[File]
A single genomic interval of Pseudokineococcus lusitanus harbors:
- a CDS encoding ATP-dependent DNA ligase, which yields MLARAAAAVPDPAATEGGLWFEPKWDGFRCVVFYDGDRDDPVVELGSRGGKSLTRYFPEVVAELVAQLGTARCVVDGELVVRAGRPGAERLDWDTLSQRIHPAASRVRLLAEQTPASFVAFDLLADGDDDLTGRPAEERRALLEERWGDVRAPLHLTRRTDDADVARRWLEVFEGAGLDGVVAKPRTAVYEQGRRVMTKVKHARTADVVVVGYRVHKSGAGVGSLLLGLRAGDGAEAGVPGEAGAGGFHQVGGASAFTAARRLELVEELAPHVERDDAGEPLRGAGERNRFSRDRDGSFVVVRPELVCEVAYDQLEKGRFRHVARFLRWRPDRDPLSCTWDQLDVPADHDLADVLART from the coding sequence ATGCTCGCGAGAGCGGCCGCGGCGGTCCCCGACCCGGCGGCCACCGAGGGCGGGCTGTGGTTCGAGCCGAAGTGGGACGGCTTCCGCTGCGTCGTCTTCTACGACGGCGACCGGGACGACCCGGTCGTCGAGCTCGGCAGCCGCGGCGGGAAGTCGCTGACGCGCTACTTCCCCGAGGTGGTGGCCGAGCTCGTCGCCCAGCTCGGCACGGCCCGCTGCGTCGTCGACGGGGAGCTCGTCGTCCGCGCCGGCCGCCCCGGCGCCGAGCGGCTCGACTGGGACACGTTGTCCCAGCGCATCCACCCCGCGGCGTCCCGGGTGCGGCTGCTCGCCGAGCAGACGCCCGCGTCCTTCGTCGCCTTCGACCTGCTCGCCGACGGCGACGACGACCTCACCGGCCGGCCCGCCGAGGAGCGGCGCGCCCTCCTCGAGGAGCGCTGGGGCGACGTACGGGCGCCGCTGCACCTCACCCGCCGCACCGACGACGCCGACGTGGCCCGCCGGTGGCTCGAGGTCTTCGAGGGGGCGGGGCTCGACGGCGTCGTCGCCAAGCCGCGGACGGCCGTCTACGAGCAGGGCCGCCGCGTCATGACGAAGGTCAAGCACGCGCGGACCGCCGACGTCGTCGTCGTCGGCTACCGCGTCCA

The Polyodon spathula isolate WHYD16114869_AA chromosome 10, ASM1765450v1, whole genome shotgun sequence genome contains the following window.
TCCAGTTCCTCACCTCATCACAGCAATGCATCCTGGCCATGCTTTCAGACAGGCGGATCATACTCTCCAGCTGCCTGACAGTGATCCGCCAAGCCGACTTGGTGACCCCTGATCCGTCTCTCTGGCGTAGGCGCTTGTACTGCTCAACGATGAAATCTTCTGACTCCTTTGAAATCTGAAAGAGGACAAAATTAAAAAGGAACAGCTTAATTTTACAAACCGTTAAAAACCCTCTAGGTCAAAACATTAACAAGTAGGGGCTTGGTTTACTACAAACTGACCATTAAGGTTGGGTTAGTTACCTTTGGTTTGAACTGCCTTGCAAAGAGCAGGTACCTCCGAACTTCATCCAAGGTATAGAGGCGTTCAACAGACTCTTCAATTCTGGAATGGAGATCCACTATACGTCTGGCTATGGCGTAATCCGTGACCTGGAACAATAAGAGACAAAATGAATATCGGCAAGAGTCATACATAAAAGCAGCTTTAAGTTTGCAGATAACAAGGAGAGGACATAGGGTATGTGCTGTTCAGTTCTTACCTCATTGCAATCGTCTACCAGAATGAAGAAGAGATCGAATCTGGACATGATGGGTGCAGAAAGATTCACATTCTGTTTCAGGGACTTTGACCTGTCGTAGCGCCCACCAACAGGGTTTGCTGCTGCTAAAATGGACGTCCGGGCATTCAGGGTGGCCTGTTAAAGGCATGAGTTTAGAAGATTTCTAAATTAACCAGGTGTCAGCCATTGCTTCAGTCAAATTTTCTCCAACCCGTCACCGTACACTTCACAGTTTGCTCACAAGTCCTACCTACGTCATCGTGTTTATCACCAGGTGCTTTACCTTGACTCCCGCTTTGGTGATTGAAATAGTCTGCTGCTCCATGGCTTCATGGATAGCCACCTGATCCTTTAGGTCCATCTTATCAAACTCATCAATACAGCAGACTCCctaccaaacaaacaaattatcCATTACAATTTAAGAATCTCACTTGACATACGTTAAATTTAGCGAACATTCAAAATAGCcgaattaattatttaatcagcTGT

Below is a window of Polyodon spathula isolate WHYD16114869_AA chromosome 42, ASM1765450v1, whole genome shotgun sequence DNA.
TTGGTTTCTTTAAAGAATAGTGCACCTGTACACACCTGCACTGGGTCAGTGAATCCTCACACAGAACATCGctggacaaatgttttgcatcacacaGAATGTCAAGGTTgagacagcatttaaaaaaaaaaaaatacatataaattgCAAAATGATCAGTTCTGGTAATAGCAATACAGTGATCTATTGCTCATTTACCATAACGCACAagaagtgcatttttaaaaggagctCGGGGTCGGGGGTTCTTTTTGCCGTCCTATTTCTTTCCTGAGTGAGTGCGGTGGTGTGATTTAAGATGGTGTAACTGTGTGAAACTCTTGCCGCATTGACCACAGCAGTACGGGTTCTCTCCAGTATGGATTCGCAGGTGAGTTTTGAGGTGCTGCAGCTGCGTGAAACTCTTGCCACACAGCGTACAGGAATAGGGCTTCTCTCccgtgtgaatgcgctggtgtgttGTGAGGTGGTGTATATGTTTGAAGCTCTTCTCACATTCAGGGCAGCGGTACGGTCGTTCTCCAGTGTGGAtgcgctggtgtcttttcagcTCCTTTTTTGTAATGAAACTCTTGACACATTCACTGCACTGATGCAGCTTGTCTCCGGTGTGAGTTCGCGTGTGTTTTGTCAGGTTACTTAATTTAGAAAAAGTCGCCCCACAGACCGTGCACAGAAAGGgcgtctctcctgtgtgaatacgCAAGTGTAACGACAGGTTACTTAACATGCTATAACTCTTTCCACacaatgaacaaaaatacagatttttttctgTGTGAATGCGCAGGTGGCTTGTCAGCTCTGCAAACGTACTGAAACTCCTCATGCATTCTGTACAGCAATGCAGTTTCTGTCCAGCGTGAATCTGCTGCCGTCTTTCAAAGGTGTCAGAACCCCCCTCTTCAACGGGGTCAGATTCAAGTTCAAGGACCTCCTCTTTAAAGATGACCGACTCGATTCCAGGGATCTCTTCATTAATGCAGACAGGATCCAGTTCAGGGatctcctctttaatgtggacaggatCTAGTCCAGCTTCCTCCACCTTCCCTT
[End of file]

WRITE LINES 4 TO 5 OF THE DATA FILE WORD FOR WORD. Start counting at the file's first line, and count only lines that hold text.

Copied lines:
TCCAGTTCCTCACCTCATCACAGCAATGCATCCTGGCCATGCTTTCAGACAGGCGGATCATACTCTCCAGCTGCCTGACAGTGATCCGCCAAGCCGACTTGGTGACCCCTGATCCGTCTCTCTGGCGTAGGCGCTTGTACTGCTCAACGATGAAATCTTCTGACTCCTTTGAAATCTGAAAGAGGACAAAATTAAAAAGGAACAGCTTAATTTTACAAACCGTTAAAAACCCTCTAGGTCAAAACATTAACAAGTAGGGGCTTGGTTTACTACAAACTGACCATTAAGGTTGGGTTAGTTACCTTTGGTTTGAACTGCCTTGCAAAGAGCAGGTACCTCCGAACTTCATCCAAGGTATAGAGGCGTTCAACAGACTCTTCAATTCTGGAATGGAGATCCACTATACGTCTGGCTATGGCGTAATCCGTGACCTGGAACAATAAGAGACAAAATGAATATCGGCAAGAGTCATACATAAAAGCAGCTTTAAGTTTGCAGATAACAAGGAGAGGACATAGGGTATGTGCTGTTCAGTTCTTACCTCATTGCAATCGTCTACCAGAATGAAGAAGAGATCGAATCTGGACATGATGGGTGCAGAAAGATTCACATTCTGTTTCAGGGACTTTGACCTGTCGTAGCGCCCACCAACAGGGTTTGCTGCTGCTAAAATGGACGTCCGGGCATTCAGGGTGGCCTGTTAAAGGCATGAGTTTAGAAGATTTCTAAATTAACCAGGTGTCAGCCATTGCTTCAGTCAAATTTTCTCCAACCCGTCACCGTACACTTCACAGTTTGCTCACAAGTCCTACCTACGTCATCGTGTTTATCACCAGGTGCTTTACCTTGACTCCCGCTTTGGTGATTGAAATAGTCTGCTGCTCCATGGCTTCATGGATAGCCACCTGATCCTTTAGGTCCATCTTATCAAACTCATCAATACAGCAGACTCCctaccaaacaaacaaattatcCATTACAATTTAAGAATCTCACTTGACATACGTTAAATTTAGCGAACATTCAAAATAGCcgaattaattatttaatcagcTGT

Below is a window of Polyodon spathula isolate WHYD16114869_AA chromosome 42, ASM1765450v1, whole genome shotgun sequence DNA.